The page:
École Mathieu-Martin is reaching out to the Volunteer Centre of Southeastern NB to offer the population of greater Moncton the possibility of becoming a Volunteer Driver for their students. This will give the volunteers the possibility of having a positive experience with the youths of Dieppe. In return, they will be helping and giving the chance to the students of École Mathieu-Martin the possibility of living a positive experience with either their sports team or committee.

The individuals interested in this program will have to go through the following steps in becoming a Volunteer Driver for the school:

STEPS IN BECOMING A DRIVER

  • Getting a criminal record check
  • Getting a Social Development consent check
  • Getting a physician’s consent
  • Follow a safe driving course on a weekend
  • Perform a Class 4 in-class evaluation
  • Perform a Class 4 driving test
  • Read and follow the 701 policy -Protection of the youth-

Any expenses regarding these requirements will be paid by École Mathieu-Martin.

The Volunteer Driver will be asked to drive the 23 passenger school bus for the following reasons:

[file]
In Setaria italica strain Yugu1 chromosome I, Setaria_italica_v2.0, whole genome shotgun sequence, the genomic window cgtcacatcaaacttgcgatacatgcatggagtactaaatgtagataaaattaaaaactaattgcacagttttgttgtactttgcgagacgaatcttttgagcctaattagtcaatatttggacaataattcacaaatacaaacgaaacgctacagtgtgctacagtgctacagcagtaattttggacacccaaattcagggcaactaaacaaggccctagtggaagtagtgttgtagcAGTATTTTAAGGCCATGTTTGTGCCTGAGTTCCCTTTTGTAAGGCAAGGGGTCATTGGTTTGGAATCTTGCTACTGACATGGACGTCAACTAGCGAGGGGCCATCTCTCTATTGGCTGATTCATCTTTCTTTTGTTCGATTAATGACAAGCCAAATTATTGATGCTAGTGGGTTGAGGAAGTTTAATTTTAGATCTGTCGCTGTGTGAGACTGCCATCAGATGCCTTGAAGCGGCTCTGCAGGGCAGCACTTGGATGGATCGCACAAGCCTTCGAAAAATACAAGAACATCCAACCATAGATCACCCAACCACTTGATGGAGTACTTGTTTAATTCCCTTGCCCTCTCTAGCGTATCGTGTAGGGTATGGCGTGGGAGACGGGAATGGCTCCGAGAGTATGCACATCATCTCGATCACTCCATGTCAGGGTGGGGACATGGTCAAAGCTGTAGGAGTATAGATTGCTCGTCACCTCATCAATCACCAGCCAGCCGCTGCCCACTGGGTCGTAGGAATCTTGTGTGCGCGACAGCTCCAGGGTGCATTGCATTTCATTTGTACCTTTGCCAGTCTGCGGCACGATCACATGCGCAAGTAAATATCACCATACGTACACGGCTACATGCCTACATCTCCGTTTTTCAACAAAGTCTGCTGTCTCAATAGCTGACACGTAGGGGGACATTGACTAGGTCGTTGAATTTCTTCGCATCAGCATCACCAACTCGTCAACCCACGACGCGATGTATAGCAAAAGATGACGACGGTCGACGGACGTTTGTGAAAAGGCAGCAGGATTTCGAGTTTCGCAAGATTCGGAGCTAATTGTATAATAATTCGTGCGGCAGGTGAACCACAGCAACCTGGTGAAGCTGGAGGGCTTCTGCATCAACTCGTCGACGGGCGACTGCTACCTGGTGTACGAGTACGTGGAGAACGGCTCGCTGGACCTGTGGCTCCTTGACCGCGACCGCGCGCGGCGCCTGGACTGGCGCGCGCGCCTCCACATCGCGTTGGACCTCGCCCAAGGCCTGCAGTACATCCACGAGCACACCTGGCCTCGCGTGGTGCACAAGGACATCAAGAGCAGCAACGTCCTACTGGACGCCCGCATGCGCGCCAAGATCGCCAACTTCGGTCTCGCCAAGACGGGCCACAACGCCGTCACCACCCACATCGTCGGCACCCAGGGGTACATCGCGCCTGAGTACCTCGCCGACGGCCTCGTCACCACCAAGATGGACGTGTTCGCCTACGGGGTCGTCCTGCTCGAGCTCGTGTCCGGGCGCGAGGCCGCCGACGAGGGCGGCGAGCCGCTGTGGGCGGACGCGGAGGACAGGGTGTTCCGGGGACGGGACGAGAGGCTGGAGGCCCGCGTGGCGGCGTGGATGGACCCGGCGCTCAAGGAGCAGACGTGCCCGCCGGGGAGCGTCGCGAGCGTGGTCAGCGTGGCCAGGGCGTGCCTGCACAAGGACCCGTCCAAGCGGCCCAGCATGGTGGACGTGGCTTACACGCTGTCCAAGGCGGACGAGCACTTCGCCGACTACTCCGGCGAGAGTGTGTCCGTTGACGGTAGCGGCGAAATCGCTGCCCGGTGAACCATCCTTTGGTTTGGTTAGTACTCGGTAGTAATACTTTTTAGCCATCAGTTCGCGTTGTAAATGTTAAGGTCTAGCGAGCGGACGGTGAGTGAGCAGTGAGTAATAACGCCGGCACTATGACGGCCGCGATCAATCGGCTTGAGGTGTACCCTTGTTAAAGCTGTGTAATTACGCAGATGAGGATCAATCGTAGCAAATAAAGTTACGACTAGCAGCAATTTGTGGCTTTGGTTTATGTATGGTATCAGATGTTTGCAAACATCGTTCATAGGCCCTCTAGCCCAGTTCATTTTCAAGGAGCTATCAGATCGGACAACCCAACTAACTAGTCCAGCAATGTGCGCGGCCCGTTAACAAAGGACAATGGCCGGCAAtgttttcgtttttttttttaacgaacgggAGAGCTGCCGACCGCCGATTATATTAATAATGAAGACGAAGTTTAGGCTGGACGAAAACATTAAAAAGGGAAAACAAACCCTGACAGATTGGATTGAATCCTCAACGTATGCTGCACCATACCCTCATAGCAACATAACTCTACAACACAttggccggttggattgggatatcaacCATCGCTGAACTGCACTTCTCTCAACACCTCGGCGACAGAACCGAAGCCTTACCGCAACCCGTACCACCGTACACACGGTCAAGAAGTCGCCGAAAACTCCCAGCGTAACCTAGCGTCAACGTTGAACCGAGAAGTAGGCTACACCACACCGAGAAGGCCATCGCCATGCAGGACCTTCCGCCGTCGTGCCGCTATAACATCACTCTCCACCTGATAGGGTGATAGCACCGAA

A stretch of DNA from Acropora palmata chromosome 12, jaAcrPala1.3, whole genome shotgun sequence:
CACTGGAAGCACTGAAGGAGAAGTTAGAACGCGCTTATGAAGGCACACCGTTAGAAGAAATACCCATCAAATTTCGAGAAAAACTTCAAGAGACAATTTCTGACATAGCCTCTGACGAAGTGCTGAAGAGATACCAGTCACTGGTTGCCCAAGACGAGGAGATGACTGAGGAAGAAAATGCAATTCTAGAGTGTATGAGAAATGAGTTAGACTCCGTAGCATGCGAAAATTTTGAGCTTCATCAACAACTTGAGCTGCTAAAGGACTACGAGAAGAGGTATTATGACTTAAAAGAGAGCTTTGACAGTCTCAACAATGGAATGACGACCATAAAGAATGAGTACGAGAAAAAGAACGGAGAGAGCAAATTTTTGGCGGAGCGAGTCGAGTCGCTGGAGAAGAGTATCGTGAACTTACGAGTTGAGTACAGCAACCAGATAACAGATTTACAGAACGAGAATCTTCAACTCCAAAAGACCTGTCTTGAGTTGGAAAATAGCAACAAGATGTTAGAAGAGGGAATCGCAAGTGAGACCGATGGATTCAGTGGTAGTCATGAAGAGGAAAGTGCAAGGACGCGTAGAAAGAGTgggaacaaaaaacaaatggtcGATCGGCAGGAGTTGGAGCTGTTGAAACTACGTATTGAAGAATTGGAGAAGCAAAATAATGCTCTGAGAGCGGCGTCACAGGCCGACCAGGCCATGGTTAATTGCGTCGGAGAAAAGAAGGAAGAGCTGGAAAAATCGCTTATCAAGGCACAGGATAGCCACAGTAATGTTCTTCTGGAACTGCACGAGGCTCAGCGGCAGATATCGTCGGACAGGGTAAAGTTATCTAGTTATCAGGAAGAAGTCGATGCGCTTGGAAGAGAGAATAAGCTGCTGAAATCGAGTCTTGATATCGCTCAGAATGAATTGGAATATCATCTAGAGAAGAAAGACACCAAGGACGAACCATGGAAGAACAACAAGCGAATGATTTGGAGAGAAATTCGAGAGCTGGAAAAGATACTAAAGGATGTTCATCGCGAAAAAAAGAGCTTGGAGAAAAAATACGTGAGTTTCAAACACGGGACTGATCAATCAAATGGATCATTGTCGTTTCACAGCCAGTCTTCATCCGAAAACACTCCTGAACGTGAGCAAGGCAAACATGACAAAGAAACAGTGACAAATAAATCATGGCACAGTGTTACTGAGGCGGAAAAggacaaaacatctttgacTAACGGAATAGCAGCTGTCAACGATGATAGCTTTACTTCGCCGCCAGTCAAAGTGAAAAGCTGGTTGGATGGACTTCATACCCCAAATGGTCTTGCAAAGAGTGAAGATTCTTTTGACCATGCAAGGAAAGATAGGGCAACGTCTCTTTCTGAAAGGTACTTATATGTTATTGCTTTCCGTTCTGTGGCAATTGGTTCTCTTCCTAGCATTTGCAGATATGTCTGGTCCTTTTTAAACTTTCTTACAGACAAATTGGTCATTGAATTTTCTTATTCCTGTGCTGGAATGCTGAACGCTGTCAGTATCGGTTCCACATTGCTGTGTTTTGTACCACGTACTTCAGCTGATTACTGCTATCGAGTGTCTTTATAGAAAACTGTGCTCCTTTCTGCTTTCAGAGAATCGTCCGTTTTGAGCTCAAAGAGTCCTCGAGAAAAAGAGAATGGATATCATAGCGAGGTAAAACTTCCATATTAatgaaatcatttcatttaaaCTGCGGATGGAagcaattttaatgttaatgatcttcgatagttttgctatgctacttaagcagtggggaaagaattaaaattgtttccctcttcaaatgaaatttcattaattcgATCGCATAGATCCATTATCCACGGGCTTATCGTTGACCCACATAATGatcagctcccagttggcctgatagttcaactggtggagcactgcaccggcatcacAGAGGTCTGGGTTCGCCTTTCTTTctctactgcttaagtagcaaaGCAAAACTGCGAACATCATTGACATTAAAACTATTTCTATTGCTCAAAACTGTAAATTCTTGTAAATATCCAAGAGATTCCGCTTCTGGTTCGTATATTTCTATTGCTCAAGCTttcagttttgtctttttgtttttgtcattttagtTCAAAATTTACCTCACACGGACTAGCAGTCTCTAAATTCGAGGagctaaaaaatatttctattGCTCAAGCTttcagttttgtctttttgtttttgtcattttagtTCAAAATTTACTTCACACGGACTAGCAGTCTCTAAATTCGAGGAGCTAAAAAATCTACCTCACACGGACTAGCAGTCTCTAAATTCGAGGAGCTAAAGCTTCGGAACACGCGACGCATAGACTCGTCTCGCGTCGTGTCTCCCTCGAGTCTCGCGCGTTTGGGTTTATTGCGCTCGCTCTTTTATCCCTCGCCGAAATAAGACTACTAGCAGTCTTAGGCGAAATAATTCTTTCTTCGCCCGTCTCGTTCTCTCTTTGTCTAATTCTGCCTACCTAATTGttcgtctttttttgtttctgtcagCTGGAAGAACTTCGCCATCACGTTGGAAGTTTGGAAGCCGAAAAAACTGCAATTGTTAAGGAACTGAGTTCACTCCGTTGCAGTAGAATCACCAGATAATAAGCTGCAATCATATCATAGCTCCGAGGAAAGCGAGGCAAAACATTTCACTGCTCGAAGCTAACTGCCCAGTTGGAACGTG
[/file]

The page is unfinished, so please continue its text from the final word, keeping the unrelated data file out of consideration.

1. Different sporting events during and after school, in and outside the Greater Moncton region.
  2. Different committee activities in and outside the Greater Moncton region.
  3. Drive a sporting team at a tournament outside of the Greater Moncton region on a weekend.
  4. Drive a committee during the week and on a weekend to another school.

During these outings, the school will be covering any cost that the driver may incur. On a weekend when driving out of town, the school will cover: 1. Meals 2. Hotel room

Driver responsibilities:

  1. Drive responsibly the teams/committees from point A to point B.
  2. Will not be responsible of the team/committee’s discipline.
  3. Will have to complete adequately the driver’s log book.
  4. If gas gage is under half, the driver will be asked to use the government credit card and fuel up the bus.
  5. Return his meal receipts to the school for reimbursement.

Luc LeBlanc
Physical Education Teacher